Behaviour

20th July 2012 at 01:00

The problem

I have landed a permanent job in a boys' grammar school. When I last taught in a boys' school, for a year, they hated me. I struggled to be heard and the pupils made comments about how rubbish I was. I had been fine in a mixed school, and when I went on to teach in a girls' school for three months, the vice-principal said I was outstanding in every area. How can I get the boys on side?

What you said

Go in hard. Lay down your rules and stick to them rigidly right from day one. You can lighten up after a few weeks and see if they can handle it. Nothing wrong with earning a reputation as someone not to be messed with. It's much harder to start nice and then be strict when it all goes to pot. You should also go in for some observations before you start - get a feel for the place."

Qatarsoon

The expert view

While there are, undoubtedly, psychological differences between the sexes (otherwise stand-up comedy would be dead), the most important messages in behaviour management are gender neutral. Any attempt to be too clever with the following general principles usually ends up eroding their overall efficacy:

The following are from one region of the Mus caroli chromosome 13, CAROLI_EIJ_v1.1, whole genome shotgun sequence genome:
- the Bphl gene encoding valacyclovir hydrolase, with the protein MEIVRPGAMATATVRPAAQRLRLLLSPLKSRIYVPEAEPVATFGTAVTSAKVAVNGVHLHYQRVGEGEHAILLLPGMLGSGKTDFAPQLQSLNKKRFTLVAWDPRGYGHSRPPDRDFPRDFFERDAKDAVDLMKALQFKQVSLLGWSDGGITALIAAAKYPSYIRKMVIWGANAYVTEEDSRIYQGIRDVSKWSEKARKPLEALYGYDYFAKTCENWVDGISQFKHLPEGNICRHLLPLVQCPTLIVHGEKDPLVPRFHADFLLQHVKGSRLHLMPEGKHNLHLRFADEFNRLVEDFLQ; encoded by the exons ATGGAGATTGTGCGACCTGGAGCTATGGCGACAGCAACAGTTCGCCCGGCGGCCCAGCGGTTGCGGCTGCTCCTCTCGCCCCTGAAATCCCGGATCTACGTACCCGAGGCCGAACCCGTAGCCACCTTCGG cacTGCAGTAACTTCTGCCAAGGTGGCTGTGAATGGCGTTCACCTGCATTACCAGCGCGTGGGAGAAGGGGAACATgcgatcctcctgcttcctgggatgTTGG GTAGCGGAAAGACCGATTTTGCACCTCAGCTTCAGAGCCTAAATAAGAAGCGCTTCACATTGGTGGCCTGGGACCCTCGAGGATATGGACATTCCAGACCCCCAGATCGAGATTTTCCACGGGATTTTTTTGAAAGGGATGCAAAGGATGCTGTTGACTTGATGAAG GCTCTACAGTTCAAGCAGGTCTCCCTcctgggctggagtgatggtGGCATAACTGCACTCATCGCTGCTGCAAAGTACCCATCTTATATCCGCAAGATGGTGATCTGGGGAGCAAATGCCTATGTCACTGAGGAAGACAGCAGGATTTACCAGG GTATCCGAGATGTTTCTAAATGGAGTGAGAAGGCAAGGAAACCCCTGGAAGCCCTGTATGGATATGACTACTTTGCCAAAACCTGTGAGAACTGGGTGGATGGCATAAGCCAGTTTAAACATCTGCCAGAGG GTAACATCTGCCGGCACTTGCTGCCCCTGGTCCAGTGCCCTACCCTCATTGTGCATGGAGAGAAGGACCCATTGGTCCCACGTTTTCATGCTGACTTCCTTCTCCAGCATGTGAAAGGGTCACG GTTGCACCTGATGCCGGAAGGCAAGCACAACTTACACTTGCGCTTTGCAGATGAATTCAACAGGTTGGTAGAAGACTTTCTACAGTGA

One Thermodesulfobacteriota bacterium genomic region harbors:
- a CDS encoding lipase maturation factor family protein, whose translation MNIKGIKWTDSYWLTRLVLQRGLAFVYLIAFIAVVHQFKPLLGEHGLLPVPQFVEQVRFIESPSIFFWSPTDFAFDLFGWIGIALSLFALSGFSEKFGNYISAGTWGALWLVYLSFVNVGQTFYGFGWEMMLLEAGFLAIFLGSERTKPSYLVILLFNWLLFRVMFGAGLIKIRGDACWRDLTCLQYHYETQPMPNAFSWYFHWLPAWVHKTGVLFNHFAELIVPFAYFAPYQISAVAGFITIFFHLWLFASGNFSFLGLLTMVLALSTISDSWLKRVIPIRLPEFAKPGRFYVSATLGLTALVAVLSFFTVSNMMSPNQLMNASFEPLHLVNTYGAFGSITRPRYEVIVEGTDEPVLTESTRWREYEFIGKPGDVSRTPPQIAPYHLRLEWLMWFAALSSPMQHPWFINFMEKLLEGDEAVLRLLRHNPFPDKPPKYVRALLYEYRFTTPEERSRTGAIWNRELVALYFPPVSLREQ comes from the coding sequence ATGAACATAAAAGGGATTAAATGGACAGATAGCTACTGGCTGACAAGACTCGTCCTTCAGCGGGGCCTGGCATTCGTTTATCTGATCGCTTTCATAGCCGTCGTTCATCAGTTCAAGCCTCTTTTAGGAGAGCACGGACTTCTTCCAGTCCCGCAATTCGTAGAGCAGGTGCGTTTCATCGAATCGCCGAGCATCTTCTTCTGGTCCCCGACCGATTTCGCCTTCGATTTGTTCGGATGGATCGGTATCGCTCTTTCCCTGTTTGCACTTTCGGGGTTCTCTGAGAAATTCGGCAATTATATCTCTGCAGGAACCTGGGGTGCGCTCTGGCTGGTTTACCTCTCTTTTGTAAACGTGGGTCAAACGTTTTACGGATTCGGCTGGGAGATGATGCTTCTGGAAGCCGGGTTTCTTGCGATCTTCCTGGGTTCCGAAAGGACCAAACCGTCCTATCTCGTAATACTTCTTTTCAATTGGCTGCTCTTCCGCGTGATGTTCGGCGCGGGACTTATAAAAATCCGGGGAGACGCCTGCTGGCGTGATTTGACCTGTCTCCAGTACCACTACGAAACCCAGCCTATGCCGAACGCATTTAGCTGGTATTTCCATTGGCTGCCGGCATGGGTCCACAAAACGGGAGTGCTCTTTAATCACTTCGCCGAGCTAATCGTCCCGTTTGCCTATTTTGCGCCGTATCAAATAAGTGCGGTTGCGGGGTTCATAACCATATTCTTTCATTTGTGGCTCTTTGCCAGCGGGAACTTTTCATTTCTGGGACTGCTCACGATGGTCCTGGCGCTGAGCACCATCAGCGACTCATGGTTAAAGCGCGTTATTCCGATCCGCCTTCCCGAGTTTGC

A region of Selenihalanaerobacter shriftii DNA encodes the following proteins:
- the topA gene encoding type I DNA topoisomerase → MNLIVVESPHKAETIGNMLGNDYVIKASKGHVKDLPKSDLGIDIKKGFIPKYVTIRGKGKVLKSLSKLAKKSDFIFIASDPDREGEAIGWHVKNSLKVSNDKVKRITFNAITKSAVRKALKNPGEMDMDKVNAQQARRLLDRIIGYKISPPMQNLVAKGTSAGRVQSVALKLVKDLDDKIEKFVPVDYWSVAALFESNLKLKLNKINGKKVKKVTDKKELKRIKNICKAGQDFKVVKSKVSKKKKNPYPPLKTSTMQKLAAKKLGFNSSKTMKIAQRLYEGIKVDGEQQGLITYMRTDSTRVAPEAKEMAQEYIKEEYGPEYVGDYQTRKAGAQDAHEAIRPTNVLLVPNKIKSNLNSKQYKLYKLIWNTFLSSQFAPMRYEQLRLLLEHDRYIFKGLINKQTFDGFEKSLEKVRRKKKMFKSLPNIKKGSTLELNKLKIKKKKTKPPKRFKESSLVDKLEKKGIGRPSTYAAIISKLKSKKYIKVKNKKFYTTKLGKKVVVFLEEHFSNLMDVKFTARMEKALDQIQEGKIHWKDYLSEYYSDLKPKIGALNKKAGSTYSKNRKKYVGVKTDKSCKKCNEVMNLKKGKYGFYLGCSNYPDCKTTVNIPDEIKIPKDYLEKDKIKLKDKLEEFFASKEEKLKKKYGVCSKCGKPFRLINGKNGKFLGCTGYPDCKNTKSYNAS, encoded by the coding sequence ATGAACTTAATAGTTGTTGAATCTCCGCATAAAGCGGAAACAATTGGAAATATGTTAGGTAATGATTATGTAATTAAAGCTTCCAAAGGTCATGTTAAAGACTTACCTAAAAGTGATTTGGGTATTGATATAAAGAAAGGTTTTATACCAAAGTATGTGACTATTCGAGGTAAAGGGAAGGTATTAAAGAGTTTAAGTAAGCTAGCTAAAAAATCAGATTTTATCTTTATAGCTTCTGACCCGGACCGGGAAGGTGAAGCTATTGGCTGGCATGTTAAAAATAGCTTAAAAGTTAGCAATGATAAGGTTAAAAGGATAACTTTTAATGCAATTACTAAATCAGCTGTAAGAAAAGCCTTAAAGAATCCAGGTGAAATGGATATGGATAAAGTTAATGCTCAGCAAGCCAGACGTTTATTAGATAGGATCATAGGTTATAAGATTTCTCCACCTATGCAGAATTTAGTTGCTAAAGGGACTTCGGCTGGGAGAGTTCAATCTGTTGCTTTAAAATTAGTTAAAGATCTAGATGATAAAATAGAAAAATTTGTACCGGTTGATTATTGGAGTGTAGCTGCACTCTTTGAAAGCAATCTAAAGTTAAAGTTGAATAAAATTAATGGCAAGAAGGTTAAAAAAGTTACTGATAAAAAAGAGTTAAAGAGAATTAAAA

- Clear boundaries and rules, as defined by you, the authority figure.

- Clear systems of sanction and reward.

- Rigorous, just enforcement.

- Follow-up at home.

- Escalate if repeated.

- Repeat ad infinitum.

These are not exactly rocket science. If we insist on creating a taxonomy, I would say that boys prefer stronger, clearer boundaries, as creatures of hierarchy and dominance. They need to see you as top dog, as the absolute authority. I wouldn't be too pally with them. The soft approach often encourages them to see you as weak. Start strong and strict, then loosen off as the relationship develops - which might take years - and only if it can sustain the change.

You may have had more biddable children in one experience than in another. Also, new teachers often find that behaviour is poor at first, as they come to see you as an authority gradually, not instantaneously.

Tom Bennett is author of The Behaviour Guru and Not Quite a Teacher. http:behaviourguru.blogspot.com. Post questions at www.tes.co.ukbehaviour.

Subscribe to get access to the content on this page.

If you are already a Tes/ Tes Scotland subscriber please log in with your username or email address to get full access to our back issues, CPD library and membership plus page.

Not a subscriber? Find out more about our subscription offers.
Subscribe now
Existing subscriber?
Enter subscription number

Comments

The guide by your side – ensuring you are always up to date with the latest in education.

Get Tes magazine online and delivered to your door. Stay up to date with the latest research, teacher innovation and insight, plus classroom tips and techniques with a Tes magazine subscription.
With a Tes magazine subscription you get exclusive access to our CPD library. Including our New Teachers’ special for NQTS, Ed Tech, How to Get a Job, Trip Planner, Ed Biz Special and all Tes back issues.

Subscribe now